Wednesday, April 27, 2005

Kate L.

I am Kate L. I am a (not-yet-ordained) minister of the United Church of Christ. I am also a liberal Democrat, and an American. Raised in a non-religious household, I came to faith freely and uncoerced through the urging on the Holy Spirit. The Jesus I fell in love with in the gospels is a Lord who invites. He never forces. He offers us God, and he offers us himself. He makes no deals with the powers and principalities:

Again, the devil took him to a very high mountain and showed him all the kingdoms of the world and their splendor; and he said to him, "All these I will give you, if you will fall down and worship me." Jesus said to him, "Away with you, Satan! for it is written, 'Worship the Lord your God, and serve only him.'" (Matthew 4.8-10)

Christian freedom and American freedom are not so different. Both call on us to work together in community. Both ask us to treat others with respect. Both emphasize freedom of conscience. Both ask us to act for the greater good, not merely our own self-interest. Both ask us to take time to discern what is true and good, rather than what confirms our own prejudices. Both ask us to include our opponents in the conversation, so that all have a voice and no one is unfairly silenced. Both stand against the harmful exercise of power.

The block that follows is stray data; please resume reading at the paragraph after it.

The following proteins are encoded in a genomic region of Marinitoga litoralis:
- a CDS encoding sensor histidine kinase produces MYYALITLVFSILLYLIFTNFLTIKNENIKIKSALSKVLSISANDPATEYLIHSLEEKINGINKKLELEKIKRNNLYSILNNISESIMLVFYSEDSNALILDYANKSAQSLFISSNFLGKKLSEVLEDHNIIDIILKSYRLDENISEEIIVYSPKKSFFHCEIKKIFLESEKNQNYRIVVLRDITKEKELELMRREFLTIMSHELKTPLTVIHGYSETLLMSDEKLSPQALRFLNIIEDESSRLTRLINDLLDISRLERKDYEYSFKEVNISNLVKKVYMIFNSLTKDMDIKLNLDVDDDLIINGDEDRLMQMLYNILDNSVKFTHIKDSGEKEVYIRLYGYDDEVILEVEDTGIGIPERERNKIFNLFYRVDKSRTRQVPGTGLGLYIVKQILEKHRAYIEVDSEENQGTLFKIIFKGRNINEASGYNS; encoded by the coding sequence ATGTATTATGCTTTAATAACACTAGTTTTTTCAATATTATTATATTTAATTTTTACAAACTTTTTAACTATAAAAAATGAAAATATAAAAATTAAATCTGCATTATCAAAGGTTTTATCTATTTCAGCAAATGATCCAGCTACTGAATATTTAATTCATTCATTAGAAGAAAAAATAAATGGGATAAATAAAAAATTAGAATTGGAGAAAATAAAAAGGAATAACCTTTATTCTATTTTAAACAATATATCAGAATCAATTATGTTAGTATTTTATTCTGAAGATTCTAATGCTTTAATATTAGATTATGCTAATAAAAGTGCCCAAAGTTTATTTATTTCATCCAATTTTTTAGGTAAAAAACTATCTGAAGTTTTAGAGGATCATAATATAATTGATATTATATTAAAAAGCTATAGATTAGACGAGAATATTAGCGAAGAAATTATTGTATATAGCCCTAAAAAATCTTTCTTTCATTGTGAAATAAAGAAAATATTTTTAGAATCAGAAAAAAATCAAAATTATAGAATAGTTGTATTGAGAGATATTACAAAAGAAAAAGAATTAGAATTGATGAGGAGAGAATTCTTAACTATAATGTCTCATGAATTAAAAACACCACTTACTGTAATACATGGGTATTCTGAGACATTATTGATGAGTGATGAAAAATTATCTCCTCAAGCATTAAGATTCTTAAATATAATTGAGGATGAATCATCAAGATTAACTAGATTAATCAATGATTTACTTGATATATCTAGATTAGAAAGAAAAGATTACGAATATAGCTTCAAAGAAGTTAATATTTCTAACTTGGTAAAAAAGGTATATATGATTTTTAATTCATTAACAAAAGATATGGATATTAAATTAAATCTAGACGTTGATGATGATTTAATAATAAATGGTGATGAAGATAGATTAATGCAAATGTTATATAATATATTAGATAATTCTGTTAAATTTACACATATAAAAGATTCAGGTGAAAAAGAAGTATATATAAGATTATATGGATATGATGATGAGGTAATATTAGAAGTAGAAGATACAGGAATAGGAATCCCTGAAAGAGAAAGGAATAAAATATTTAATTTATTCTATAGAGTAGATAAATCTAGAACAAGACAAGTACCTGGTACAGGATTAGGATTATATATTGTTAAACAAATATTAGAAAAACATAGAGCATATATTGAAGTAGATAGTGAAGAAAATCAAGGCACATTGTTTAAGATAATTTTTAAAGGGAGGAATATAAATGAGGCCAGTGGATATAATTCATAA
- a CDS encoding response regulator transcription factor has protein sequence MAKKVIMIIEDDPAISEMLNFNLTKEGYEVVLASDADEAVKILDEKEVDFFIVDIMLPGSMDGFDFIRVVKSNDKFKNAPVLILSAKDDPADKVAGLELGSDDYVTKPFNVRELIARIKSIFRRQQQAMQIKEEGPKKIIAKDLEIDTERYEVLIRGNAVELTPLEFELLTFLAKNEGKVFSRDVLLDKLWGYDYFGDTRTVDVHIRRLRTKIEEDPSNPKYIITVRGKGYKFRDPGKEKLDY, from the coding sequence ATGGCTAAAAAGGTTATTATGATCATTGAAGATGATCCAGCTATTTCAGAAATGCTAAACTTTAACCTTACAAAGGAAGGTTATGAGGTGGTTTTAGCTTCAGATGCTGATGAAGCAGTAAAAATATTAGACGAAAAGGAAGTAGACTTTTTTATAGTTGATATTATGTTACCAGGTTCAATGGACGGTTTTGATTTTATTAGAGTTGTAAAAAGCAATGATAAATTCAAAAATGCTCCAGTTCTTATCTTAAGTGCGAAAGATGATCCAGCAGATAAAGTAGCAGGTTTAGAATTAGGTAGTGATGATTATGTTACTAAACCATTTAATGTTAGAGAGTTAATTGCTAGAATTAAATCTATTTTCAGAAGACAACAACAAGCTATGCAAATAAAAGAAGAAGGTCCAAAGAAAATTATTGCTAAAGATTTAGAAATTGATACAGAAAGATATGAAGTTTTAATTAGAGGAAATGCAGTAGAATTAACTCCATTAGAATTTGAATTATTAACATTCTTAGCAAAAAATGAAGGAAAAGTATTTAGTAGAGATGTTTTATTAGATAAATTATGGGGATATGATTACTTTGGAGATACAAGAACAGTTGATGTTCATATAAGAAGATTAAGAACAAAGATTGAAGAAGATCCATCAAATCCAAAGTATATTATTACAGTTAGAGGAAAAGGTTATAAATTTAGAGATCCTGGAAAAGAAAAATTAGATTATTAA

I believe that I walk in Christ's spirit when I live my Christian beliefs rather than battering others with my particular brand of Christianity. I show solidarity with Jesus when I refuse to use power against others to have my own way. I obey him when I extend his hospitality to all kinds of people, even those who see the world very differently from me. To the extent that graces helps me do any of these things, however imperfectly, I believe it is helping me to be a pretty good citizen, too. I pray that Christians not continue to place stumbling blocks on the path to Jesus by our outrageous words and deeds. I pray we pause and consider whether we are bringing disgrace on the name of Jesus and driving good people away. I pray...